Date of Conferral







Joseph Barbeau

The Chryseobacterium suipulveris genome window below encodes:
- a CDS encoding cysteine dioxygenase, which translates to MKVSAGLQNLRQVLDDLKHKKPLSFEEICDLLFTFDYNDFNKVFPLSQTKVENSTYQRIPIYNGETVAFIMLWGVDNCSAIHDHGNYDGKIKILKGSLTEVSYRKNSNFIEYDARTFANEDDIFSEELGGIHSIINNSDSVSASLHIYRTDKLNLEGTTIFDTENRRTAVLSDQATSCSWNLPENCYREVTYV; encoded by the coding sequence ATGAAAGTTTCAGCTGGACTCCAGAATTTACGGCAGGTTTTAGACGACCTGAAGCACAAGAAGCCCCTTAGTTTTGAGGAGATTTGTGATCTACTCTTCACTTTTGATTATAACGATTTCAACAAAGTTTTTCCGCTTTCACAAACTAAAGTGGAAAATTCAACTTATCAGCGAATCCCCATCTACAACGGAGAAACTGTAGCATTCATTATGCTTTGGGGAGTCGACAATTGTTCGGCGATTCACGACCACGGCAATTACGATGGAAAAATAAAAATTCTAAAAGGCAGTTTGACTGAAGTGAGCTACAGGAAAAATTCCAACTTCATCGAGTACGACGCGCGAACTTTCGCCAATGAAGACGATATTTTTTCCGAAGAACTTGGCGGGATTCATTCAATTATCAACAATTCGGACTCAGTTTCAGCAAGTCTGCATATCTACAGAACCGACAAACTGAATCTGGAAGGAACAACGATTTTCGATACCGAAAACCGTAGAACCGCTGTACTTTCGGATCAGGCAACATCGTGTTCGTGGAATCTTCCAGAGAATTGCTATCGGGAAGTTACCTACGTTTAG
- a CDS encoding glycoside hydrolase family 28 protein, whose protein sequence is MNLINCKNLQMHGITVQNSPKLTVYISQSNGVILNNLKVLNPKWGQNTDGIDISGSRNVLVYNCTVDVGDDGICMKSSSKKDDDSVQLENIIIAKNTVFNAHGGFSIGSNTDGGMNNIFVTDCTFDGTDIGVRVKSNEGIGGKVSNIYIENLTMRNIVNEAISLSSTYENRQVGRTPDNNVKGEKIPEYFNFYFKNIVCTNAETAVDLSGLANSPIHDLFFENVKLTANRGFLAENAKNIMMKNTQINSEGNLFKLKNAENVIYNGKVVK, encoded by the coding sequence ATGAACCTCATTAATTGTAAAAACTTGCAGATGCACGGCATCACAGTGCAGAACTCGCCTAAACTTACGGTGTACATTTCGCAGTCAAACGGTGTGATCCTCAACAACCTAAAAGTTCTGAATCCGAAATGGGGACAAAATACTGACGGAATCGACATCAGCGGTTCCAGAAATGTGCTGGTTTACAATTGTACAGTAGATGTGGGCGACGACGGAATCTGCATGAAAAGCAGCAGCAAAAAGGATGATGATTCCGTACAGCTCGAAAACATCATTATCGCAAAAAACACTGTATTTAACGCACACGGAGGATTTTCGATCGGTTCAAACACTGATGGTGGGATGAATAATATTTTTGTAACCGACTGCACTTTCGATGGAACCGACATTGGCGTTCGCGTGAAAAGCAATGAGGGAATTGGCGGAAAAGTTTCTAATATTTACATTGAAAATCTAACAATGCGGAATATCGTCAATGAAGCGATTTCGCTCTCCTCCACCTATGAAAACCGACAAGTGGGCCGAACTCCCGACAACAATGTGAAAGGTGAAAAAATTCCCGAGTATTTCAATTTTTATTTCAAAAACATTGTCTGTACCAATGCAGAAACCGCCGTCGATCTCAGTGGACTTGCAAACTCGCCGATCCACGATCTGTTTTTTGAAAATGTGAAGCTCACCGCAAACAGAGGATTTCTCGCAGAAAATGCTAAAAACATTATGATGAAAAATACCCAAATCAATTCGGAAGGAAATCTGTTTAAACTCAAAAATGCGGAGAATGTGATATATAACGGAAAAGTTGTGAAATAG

Word-of-mouth (WOM) personal referrals are more efficient and influential than other forms of advertising; however, there is a lack of information regarding the value of referral programs. The purpose of this qualitative case study was to explore the perceptions of business owners, staff, and customers of alternative health care organizations in a Midwestern U.S. state about efficient referral strategies, measuring the effect of those strategies, and motivations of consumers to make referrals. Maslow's hierarchy of needs theory of motivation and customer decision-making theories provided the conceptual framework. The research questions addressed how industry leaders perceived and ranked referral strategies and addressed customers' perceptions and motivations to make personal referrals. Data collection consisted of semistructured interviews with 4 business owners, 2 staff members, and 10 client participants. Data were analyzed using constant comparative analysis methods, and member checking enhanced the accuracy of the findings. Results indicated that participants viewed WOM personal referrals as the most efficient nontraditional strategy to make or receive referrals, and they perceived referrals from impartial and trustworthy sources as the most valued information. This research has implications for positive social change. Findings may be used to enhance business owners' understanding of the value of personal referrals in their marketing mix, and of the motivation for customers to make referrals. WOM personal referrals may be used as a marketing strategy to increase sales and lower costs of formal advertising, which may contribute to the growth of the business.